Considering the circumstances under which Der Kaiser von Atlantis was written — (it was written in the Theresienstadt concentration camp with the musicians available, and was rehearsed but not allowed to be performed because the Nazis thought the title character seemed a bit too much like Hitler) — it seems reasonable to consider it something akin to an unfinished work. The piece starts out with a really interesting idea which it doesn’t really have the space to explore. The libretto is crudely formed, and reads more like the work of a poet than a dramatist. Each individual moment works splendidly as an exploration of its own theme, but the parts fail to gel into a particularly coherent whole. The title character of Kaiser Overall gets a strong starting point, and a strong ending point, but not the development that brings him from point A to point B.
The opera begins with a prologue, which takes the form of a conversation between Death and the clown Harlekin. The characters converse on their melancholy state. A drum-major announces that Kaiser Overall has declared a universal fight to the death. Everyone will take up arms and kill each other. Death feels quite frustrated by this; he feels overworked, and thinks Overall is being disrespectful of him. So Death goes on strike, and in the ensuing bloodbath, no one can die. In the second scene, Overall gets updates on how the murdering is going, and is distressed to find out that no one is dying. In an effort not to be seen as weak, he tries to turn the situation into a positive, by saying that his soldiers have been given a formula which makes them immune to death.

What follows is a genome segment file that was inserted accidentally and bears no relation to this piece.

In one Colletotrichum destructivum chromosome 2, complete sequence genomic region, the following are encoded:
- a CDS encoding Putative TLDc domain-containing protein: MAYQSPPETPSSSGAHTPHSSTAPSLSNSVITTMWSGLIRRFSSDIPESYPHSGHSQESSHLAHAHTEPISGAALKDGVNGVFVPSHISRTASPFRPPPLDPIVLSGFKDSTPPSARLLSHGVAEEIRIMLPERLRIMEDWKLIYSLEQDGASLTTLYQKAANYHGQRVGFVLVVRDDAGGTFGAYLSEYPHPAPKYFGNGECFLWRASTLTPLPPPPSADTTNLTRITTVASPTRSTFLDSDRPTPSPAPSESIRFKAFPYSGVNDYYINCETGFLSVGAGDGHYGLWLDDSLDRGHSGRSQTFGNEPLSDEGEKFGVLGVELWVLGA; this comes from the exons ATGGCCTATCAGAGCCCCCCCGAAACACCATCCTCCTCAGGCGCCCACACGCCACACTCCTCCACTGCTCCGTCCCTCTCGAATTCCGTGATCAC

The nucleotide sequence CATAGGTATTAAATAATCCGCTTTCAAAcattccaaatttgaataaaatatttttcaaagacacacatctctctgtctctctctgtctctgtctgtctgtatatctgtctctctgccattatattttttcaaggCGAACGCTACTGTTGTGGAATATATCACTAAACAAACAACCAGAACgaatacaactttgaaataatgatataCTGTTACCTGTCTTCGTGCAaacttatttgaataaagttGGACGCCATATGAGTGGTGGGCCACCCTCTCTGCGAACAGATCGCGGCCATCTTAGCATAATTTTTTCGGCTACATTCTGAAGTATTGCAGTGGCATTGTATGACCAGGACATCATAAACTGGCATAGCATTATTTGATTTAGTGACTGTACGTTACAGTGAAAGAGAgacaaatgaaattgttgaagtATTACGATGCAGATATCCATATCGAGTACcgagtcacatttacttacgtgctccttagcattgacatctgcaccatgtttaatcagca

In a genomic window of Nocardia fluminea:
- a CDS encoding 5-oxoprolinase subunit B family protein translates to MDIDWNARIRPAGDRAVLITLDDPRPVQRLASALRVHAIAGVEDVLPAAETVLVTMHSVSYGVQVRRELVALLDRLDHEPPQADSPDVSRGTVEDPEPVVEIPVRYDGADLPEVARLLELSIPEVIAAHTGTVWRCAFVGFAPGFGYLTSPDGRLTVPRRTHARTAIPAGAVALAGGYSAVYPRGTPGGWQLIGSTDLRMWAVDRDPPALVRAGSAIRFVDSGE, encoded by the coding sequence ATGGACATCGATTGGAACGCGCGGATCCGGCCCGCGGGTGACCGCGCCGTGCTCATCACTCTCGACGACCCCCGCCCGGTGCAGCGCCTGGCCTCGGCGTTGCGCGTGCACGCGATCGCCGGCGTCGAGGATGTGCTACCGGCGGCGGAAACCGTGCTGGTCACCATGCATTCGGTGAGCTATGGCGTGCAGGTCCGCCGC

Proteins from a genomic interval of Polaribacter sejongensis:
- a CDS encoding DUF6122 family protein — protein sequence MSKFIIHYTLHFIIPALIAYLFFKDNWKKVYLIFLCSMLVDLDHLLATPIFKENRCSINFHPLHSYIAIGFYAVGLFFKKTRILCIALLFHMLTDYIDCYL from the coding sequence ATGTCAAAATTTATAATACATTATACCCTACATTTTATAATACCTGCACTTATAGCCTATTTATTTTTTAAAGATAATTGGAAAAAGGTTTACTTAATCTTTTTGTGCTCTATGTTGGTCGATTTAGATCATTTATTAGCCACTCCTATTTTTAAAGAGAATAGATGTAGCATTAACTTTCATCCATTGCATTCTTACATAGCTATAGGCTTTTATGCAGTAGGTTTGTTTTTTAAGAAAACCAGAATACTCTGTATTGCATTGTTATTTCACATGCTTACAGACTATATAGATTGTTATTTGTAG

In Scene III, we meet a soldier and a maiden who are unable to kill each other, so they fall in love instead, casting death aside. And in Scene IV, everyone’s pretty upset about this no-one-being-able-to-die thing — not least the people who are stuck with mortal wounds that should have killed them hours ago. Death shows up, and tells Overall that he will get back to work, but Overall must give up his life first. Overall agrees, and promptly dies, followed by everybody else. A quartet sings a hymn to death, and the opera ends.
I’m not really going to dig into a full dramatic analysis of the opera. It’s a very surreal opera, a very philosophical opera, and not a very complete opera. I don’t think it’s really my place to tell you what you’re supposed to get out of it. Peter Kien’s libretto is vague, doesn’t really apply itself as any specific allegory, and very open to interpretation. Ullman’s score employs a good deal of pastiche and reference, and evokes a variety of composers of the era, including Shostakovich, Szymanowski, and even Kurt Weill. On a moment-to-moment basis the opera is most effective.
Der Kaiser von Overall was presented tonight at the McIntosh Theater in the Earl V. Moore School of Music, directed by Matthew Ozawa, and performed by students in the School of Music, Theater, and Dance. It will be presented again tomorrow, April 7th, at 8pm. Admission is free, and the opera runs approximately one hour. Supertitles in English are projected above the stage.
The singers all gave wonderful performances. Louis Ong as Kaiser Overall and Zachary Crowle as Death imbued their characters with immense gravitas, which Lucas Alvarado and Kayleigh Jardine, as the Soldier and the Maiden contrasted with a lovely tenderness. Daniel McGrew, Jenny Cresswell, and Logan Dell’Acqua had the most abstracted roles, as Harlekin, the Drummer, and the Loudspeaker respectively, and though their characters were not very defined, their performances were definitive. The fourteen-piece ensemble, lead by Timothy Cheek, gave out a sound almost twice its size — though I regret to say an electric keyboard is still no substitute for a real harpsichord.
The production is directed by Matthew Ozawa, and though the theater itself is not very conducive to a tightly-focused dramatic treatment of the work, a lot is done with lighting (also by Ozawa) to carry the piece. There was a lot of apparent symbolism which at places I felt bogged the production down, and there were moments where the sheer size of the stage proved distracting, but I cannot count this against the opera. Der Kaiser von Atlantis is of sufficient interest for its history alone, and any production therefore worth an eye or two.